From skip counting to making change, working with money is a great way for students to practise math skills.
Use these activities and resources to help elementary students flex their math muscles.
Students can practise skip counting with the help of tools like coins and bank notes. Using either real or play coins (like our own printable play money), ask students to count first by 5, then 10, then 25 until they reach 100. Students can use this skip counting worksheet to keep track as they count. The same approach also works for the higher denominations seen on bank notes.
The power of 10
Working with base 10 blocks can help students see the relationship between cents and dollars. First, have students match each denomination of coin with its corresponding base 10 block (5 cents = 5 single blocks, 10 cents = a 10-count rod, $1 = a 100-count flat, etc.). Then give students different amounts of play money and ask them to represent the amounts with base 10 blocks. Lastly, write out amounts on the board and see if students can represent them with both play money and base 10 blocks.
Money is a common way we use fractions in daily life. Fractions can be expressed in different ways while still representing the same value, just like how we can use different combinations of coins and bank notes to make up the same amount of money. To help students visualize these equivalent fractions in terms of coins, you can show them the Same Amount, Different Ways chart. Explain to students that this diagram shows how we can express the value of one dollar (or 100 cents) using different coins. The coins show different fractions of a dollar.
Show students one-half, one-quarter or one-fifth of the pie chart by covering part of it. As you cover up different sections, ask students to identify the following for each fraction:
- the fraction in its simplest form (½, ¼, ⅕)
- the equivalent fraction with 100 as the denominator (50/100, 25/100, 20/100)
- the number of cents needed for each fraction of a dollar (50¢, 25¢, 20¢)
- the decimal equivalent for each fraction (optional) (.50, .25, .20)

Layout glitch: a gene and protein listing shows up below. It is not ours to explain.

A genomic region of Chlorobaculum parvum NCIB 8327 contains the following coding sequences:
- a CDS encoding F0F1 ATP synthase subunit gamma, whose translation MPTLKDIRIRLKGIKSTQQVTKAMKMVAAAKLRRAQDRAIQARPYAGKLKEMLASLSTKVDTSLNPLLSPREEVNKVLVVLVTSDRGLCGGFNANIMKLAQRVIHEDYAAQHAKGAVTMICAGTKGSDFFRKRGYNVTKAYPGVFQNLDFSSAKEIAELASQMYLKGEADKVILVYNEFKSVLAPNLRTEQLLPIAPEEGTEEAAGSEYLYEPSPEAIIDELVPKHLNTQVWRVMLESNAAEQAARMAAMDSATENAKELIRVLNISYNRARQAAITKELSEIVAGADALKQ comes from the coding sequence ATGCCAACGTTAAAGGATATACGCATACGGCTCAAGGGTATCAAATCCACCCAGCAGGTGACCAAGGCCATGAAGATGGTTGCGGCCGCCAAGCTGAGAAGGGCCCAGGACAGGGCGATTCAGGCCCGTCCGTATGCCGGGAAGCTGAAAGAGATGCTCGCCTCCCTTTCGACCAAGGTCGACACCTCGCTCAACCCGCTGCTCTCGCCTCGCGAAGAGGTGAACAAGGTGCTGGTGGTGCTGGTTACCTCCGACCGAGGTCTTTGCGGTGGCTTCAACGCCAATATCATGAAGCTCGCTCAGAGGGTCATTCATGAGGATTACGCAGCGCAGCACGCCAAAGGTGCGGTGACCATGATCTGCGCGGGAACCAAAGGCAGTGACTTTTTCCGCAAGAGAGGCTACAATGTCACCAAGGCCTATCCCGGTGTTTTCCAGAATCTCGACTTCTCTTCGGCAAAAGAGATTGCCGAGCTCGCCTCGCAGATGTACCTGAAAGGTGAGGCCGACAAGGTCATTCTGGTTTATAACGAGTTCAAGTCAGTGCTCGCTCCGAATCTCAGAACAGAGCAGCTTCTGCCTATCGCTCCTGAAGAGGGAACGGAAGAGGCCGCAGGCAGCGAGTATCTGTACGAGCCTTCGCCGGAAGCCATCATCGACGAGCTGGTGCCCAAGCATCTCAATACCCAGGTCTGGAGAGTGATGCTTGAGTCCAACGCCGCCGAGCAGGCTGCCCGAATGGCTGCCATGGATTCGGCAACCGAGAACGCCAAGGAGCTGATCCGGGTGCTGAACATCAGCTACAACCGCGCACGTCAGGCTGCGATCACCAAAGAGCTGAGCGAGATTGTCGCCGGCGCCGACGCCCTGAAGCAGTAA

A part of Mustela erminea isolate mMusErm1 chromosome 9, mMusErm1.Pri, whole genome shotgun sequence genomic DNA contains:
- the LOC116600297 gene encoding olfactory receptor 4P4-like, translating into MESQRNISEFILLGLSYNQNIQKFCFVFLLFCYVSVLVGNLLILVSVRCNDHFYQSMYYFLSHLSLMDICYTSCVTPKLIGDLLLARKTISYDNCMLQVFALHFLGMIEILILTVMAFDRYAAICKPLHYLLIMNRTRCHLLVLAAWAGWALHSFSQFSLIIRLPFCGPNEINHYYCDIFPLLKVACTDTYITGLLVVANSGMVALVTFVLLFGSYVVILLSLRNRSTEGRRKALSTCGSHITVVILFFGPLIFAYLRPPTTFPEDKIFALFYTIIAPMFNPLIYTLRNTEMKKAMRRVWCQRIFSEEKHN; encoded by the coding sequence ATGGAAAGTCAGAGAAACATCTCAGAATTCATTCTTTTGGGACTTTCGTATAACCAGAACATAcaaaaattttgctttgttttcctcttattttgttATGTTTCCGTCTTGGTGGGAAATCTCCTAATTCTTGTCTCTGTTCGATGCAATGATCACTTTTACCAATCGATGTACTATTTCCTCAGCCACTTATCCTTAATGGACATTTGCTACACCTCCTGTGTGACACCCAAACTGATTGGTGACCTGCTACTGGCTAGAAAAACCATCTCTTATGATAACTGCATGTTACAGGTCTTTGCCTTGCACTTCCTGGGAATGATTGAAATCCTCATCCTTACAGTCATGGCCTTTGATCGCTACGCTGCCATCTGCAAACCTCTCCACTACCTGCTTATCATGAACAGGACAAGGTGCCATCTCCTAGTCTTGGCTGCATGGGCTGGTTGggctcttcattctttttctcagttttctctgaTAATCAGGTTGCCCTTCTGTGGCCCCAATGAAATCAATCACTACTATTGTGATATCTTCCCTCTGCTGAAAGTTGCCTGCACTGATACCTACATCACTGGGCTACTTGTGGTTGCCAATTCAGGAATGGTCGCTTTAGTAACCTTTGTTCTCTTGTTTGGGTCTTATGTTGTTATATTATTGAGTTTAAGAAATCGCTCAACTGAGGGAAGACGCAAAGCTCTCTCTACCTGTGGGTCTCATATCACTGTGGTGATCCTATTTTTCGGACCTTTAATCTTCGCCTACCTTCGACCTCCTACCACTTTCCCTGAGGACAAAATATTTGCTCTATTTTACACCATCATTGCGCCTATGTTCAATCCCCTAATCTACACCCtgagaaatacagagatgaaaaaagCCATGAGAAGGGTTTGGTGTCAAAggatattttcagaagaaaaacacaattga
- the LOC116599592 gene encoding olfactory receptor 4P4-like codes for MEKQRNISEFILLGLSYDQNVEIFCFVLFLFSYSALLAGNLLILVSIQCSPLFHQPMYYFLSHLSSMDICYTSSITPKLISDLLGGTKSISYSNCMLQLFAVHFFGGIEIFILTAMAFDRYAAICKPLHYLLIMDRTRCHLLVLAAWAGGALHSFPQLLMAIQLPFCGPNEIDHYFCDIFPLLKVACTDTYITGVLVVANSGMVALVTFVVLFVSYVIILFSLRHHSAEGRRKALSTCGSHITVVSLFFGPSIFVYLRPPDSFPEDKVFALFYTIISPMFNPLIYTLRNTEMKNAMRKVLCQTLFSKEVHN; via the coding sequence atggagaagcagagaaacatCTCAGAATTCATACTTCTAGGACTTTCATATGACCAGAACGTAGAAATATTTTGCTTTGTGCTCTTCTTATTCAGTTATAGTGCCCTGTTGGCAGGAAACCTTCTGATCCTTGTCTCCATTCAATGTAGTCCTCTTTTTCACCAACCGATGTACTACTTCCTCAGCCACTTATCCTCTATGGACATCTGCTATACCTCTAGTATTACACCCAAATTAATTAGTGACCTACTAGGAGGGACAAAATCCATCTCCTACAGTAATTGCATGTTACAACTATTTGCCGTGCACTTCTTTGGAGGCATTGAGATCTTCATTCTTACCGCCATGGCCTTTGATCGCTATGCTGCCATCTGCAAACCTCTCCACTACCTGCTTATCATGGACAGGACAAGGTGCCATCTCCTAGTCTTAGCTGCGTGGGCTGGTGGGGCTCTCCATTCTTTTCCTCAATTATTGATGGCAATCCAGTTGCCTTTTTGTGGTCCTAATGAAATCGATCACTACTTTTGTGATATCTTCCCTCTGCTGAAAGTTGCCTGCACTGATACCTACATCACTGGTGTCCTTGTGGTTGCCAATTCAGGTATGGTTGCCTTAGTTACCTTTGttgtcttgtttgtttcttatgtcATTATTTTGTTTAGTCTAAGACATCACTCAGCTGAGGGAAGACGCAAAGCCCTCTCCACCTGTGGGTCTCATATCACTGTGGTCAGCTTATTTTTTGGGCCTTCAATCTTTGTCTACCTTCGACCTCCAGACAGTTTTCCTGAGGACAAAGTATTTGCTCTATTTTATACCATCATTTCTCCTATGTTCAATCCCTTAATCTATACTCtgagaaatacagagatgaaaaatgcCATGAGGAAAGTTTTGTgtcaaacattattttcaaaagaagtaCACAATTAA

Show students the relationship between the simple fraction and the equivalent fraction. For example, if you have a dollar and someone takes half of it, that remaining 50-cents is the same as ½ or 50/100, whether it is shown in a simple fraction or out of a dollar. Another example is how we talk about a quarter of a dollar by either saying 25 cents, or, simply, a quarter.
Mental money math
To consolidate the skills students have learned so far, challenge them to explain how they can make a given amount of money with the fewest number of coins and bank notes possible. For example, you can represent 75 cents with seven dimes and one nickel, but that would be more coins than three quarters. Alternatively, ask students how many ways they can represent the same amount of money. This can be done as a mental math exercise. If students need more support, they could use play money, base 10 blocks and skip counting to check their answers.
For extra practice or as a summative assessment of their money math skills, set up a marketplace role-playing activity in the classroom so students can pay for items and provide change. If you need supplies, our Avatar Market activity includes templates for paper puppets and accessories for students to create their own market. Students start with an allowance of $5 in various denominations of play money to purchase different items of clothing and accessories for their puppets. They will need to make decisions and budget their money since they won’t have enough to buy every item.
Using money to teach math skills helps to reinforce the idea that math is not just theoretical but has practical roles in our daily lives. Conversely, every time kids use currency, they will be reinforcing these basic math skills—skills they will need for so many aspects of their future lives and education.
New Acquisitions—2023 Edition
It’s that time of the year again—the wrap-up of the Bank of Canada Museum’s annual acquisition program. Here are a few highlights of the latest additions to the National Currency Collection.
Mo’ money, mo’ questions
But what do you do with money once you have it? That’s for you to decide. A budget can really help. It will allow you to keep track of what you earn (income) and what you spend (expenses).